Focus and Zoom


Today’s Question: To achieve focus is zooming in on “Live View” and focusing better than zooming in with the lens itself to focus?

Tim’s Quick Answer: With most zoom lenses if you change the zoom setting you do not maintain focus. So if you zoom in to set focus, then zoom out again, the image would no longer be in focus. When zooming in using the Live View display rather than the lens itself, you don’t have to worry about this issue.

More Detail: There are some zoom lenses that will maintain focus when you zoom. Those lenses are referred to as being “parfocal”, but they are in the minority of zoom lenses. Note that in professional video production it is indeed a common practice to zoom in with the lens to establish focus, and then zoom out again. But that only works with zoom lenses designed to maintain focus when the zoom setting is changed.

If you know that one of the zoom lenses you are using is parfocal, you can certainly zoom in using the lens to establish focus. When in doubt it is best to leave the zoom setting on the lens fixed, and zoom in with the Live View display to establish manual focus (or to confirm accurate focus). And frankly, I would feel completely comfortable trusting that a lens that is parfocal will really perform such that there isn’t any change in focus when the zoom setting is changed, so to me Live View is always the best approach.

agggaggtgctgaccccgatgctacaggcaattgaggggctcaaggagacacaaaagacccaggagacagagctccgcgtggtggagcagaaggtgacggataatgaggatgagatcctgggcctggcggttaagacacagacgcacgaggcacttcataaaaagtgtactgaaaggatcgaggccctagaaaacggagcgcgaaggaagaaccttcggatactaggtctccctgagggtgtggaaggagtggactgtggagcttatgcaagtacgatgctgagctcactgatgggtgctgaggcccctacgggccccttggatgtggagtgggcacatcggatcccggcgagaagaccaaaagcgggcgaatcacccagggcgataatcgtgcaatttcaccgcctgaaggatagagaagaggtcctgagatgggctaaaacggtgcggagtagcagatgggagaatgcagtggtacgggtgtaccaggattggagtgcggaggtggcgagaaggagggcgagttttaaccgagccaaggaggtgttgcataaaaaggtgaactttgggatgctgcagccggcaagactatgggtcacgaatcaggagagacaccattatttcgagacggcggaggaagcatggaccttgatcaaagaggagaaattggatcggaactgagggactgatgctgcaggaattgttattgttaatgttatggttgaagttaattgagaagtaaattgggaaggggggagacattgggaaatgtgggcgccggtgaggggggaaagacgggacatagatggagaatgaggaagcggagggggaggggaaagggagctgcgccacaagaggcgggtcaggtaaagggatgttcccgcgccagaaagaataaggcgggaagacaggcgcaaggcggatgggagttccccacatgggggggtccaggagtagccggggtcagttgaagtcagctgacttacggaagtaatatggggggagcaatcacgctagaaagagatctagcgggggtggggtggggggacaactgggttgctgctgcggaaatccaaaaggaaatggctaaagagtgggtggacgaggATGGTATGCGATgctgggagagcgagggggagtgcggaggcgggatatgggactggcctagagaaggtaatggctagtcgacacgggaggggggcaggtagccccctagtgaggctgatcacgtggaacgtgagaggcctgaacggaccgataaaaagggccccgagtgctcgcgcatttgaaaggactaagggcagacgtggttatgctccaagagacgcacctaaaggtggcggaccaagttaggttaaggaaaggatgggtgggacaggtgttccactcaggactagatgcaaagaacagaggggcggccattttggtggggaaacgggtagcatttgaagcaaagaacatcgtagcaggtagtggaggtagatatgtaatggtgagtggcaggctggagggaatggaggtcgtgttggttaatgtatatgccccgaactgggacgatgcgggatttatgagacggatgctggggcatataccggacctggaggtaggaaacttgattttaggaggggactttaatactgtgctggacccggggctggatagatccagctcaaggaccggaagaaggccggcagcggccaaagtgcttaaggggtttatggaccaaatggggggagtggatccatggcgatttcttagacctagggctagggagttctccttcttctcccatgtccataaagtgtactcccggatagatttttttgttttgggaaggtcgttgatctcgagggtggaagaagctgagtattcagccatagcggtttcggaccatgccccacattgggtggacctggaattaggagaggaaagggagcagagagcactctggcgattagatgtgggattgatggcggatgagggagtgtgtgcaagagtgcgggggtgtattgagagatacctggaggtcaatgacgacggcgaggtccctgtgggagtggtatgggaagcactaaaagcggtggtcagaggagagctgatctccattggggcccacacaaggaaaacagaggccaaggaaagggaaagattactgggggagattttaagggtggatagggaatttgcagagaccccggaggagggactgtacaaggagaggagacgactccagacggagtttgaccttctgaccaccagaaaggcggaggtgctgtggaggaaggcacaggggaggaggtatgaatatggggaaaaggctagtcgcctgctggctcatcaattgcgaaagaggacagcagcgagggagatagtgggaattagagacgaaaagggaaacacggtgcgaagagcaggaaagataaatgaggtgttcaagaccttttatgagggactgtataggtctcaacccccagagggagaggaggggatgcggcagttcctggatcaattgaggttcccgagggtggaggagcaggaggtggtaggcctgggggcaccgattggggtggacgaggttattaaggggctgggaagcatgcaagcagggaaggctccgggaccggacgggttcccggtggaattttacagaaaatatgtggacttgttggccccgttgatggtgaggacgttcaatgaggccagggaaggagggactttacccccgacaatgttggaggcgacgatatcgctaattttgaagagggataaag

It is worth noting that the Live View display will also generally enable an exposure simulation, so that even when the scene is relatively dark you’ll be able to see a reasonable (though possibly noisy) preview on the camera’s LCD display. And keep in mind that if you enable the depth of field preview on your camera (if so equipped), the combination of that depth of field preview and the exposure preview can be tremendously helpful for evaluating your overall camera settings.